A 'smart shirt' designed to remotely monitor the wearer's health via a series of sensors is set to be tested in space in an upcoming mission by the Canadian Space Agency (CSA).
It has signed a $2.4m deal with Carré Technologies that will see the wearable sensors developer's bio-monitoring system taken aboard the International Space Station (ISS) by Canadian astronaut David Saint-Jacques during a six-month mission in 2018-2019.
The wearable tech - called Astroskin - collects scientific data on activity levels, sleep quality and vital signs, including blood oxygen levels, blood pressure, heart rate and electrical activity, and breathing rate.
Pierre-Alexandre Fournier, co-founder and chief executive of Carré Technologies, said: “Deploying our wearable sensors and software to the ISS is significant as this represents the ultimate remote patient monitoring scenario.
“The findings tracking the health of astronauts will be used to make our healthcare system more accessible and support new home care and telemedicine services.”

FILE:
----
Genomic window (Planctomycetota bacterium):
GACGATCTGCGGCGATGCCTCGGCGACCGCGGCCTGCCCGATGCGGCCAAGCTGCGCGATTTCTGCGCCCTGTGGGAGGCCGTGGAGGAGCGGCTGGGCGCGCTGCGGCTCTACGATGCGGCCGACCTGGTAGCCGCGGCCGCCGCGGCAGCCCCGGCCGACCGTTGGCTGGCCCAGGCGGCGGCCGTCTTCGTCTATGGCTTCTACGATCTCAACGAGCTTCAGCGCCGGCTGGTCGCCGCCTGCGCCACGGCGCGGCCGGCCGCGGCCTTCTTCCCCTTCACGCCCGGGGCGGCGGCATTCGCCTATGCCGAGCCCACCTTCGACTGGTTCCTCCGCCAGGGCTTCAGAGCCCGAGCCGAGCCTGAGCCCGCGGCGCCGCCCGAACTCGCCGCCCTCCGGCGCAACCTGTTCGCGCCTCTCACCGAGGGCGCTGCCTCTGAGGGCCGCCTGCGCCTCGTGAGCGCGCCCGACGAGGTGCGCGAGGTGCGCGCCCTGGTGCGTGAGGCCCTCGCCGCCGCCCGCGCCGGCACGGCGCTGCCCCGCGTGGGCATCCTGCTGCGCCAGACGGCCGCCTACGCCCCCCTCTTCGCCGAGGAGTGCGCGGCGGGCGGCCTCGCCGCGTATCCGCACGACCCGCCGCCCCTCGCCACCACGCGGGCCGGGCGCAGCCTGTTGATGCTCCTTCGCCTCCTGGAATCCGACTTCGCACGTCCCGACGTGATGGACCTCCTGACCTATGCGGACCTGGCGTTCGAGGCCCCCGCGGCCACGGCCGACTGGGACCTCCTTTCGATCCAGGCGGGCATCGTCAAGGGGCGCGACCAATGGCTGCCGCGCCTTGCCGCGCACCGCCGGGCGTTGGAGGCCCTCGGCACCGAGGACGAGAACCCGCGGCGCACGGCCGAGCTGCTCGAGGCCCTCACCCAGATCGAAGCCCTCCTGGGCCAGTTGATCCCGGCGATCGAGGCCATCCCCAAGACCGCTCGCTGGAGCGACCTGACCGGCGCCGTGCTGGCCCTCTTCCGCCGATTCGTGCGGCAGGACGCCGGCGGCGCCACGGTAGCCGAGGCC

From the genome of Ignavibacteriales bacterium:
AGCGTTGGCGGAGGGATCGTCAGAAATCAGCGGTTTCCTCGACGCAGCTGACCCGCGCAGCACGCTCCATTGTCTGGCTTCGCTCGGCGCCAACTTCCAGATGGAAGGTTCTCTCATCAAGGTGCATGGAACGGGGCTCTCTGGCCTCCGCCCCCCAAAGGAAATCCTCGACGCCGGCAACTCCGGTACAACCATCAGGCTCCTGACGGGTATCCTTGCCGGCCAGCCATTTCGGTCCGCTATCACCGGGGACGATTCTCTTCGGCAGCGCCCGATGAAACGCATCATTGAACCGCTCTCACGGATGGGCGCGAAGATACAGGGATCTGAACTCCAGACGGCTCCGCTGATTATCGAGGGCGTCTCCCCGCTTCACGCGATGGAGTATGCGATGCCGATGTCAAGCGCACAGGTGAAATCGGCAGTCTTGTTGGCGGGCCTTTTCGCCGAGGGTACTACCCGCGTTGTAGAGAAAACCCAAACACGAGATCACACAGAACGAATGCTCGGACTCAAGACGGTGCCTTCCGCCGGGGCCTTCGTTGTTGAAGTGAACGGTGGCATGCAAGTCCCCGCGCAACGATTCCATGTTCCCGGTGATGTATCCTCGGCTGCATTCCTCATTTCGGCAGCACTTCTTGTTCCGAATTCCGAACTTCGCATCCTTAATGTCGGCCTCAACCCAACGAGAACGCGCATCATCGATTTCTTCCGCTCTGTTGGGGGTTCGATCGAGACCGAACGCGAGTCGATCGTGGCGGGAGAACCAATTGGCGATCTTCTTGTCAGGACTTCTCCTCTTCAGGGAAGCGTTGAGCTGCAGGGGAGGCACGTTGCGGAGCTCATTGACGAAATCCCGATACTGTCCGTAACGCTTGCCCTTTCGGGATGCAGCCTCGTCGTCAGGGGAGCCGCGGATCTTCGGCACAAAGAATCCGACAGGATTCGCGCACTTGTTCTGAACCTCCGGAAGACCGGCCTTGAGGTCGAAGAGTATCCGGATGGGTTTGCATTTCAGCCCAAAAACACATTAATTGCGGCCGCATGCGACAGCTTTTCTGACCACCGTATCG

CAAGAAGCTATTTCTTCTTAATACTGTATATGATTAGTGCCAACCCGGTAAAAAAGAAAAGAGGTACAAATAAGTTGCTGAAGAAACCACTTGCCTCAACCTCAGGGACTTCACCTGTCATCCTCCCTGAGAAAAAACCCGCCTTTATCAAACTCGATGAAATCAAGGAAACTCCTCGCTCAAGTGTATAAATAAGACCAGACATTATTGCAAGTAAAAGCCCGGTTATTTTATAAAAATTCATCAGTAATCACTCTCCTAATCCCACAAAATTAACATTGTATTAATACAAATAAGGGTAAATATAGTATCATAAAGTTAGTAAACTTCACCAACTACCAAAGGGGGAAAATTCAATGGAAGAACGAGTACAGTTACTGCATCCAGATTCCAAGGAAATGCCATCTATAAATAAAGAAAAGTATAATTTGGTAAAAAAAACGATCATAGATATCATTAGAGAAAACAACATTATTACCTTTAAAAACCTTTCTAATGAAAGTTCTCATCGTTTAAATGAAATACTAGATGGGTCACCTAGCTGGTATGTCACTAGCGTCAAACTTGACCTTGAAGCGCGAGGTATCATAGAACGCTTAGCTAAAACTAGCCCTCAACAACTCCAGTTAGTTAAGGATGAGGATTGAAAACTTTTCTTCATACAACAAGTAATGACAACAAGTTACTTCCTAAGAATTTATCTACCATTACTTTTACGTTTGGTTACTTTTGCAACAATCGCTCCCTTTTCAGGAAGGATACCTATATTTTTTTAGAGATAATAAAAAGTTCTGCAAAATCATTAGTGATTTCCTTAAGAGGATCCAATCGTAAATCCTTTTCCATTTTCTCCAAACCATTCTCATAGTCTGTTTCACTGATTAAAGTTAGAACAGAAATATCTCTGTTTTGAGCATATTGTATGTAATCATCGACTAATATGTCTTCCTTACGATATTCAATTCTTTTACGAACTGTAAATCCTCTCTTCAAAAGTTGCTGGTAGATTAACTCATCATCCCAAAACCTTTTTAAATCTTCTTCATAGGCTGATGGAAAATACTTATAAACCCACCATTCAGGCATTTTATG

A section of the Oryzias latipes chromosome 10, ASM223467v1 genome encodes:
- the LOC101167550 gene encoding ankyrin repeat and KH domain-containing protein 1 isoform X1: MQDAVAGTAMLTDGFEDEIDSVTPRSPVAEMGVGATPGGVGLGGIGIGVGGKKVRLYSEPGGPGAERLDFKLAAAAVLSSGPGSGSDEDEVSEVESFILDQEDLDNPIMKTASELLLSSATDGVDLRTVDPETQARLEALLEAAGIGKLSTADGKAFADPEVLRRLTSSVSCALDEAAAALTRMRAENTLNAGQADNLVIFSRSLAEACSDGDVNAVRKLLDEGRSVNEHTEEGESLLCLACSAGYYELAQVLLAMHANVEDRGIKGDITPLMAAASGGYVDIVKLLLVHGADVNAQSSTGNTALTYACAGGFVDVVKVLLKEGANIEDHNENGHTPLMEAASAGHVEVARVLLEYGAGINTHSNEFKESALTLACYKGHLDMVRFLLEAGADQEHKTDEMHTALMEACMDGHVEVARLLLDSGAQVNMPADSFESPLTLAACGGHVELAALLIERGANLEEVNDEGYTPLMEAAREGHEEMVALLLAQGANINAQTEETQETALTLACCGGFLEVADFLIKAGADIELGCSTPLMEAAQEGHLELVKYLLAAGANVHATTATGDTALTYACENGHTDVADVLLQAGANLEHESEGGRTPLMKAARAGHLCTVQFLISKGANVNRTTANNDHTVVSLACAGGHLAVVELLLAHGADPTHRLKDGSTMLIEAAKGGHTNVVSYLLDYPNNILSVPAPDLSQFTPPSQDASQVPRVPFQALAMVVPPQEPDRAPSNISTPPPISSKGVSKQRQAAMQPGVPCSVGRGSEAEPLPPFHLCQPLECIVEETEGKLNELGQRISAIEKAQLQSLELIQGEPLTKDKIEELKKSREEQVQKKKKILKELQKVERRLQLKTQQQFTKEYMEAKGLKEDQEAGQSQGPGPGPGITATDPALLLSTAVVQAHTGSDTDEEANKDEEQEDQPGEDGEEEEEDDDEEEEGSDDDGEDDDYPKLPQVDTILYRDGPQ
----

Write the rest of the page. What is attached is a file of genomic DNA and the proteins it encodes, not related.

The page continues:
The Astroskin developers already have an eye on the technology's future in cardiology and sleep treatment, and hope to use data collected from the ISS trial to help bring the product to market for health monitoring in hard-to-reach patients worldwide.
Canadian minister for transport Marc Garneau said: “Astroskin may have many applications on Earth, such as medical monitoring of those confined to their homes by illness, people living in remote areas with limited medical access, and those working in hazardous environments.
“It is another in a long list of space technologies brought down to Earth for all of us.”